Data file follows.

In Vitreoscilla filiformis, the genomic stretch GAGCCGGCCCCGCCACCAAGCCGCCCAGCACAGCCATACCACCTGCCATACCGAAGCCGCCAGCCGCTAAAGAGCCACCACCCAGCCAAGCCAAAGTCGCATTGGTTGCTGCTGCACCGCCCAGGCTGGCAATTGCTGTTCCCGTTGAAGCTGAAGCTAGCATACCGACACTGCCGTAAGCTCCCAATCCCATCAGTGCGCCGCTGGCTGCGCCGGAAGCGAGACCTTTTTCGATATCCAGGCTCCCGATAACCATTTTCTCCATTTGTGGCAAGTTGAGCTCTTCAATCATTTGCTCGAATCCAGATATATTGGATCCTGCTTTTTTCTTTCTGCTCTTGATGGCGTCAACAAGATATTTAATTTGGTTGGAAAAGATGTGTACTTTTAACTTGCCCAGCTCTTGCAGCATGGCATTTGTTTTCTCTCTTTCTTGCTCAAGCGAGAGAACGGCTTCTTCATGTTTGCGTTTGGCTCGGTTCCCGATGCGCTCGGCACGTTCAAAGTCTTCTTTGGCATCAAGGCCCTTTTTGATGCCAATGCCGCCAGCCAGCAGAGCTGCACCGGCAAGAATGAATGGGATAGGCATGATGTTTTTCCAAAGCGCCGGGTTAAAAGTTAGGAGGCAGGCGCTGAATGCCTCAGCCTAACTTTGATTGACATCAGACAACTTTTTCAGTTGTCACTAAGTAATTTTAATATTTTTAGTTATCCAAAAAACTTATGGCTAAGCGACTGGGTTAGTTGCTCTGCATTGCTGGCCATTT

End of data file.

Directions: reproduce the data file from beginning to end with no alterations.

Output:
In Vitreoscilla filiformis, the genomic stretch GAGCCGGCCCCGCCACCAAGCCGCCCAGCACAGCCATACCACCTGCCATACCGAAGCCGCCAGCCGCTAAAGAGCCACCACCCAGCCAAGCCAAAGTCGCATTGGTTGCTGCTGCACCGCCCAGGCTGGCAATTGCTGTTCCCGTTGAAGCTGAAGCTAGCATACCGACACTGCCGTAAGCTCCCAATCCCATCAGTGCGCCGCTGGCTGCGCCGGAAGCGAGACCTTTTTCGATATCCAGGCTCCCGATAACCATTTTCTCCATTTGTGGCAAGTTGAGCTCTTCAATCATTTGCTCGAATCCAGATATATTGGATCCTGCTTTTTTCTTTCTGCTCTTGATGGCGTCAACAAGATATTTAATTTGGTTGGAAAAGATGTGTACTTTTAACTTGCCCAGCTCTTGCAGCATGGCATTTGTTTTCTCTCTTTCTTGCTCAAGCGAGAGAACGGCTTCTTCATGTTTGCGTTTGGCTCGGTTCCCGATGCGCTCGGCACGTTCAAAGTCTTCTTTGGCATCAAGGCCCTTTTTGATGCCAATGCCGCCAGCCAGCAGAGCTGCACCGGCAAGAATGAATGGGATAGGCATGATGTTTTTCCAAAGCGCCGGGTTAAAAGTTAGGAGGCAGGCGCTGAATGCCTCAGCCTAACTTTGATTGACATCAGACAACTTTTTCAGTTGTCACTAAGTAATTTTAATATTTTTAGTTATCCAAAAAACTTATGGCTAAGCGACTGGGTTAGTTGCTCTGCATTGCTGGCCATTT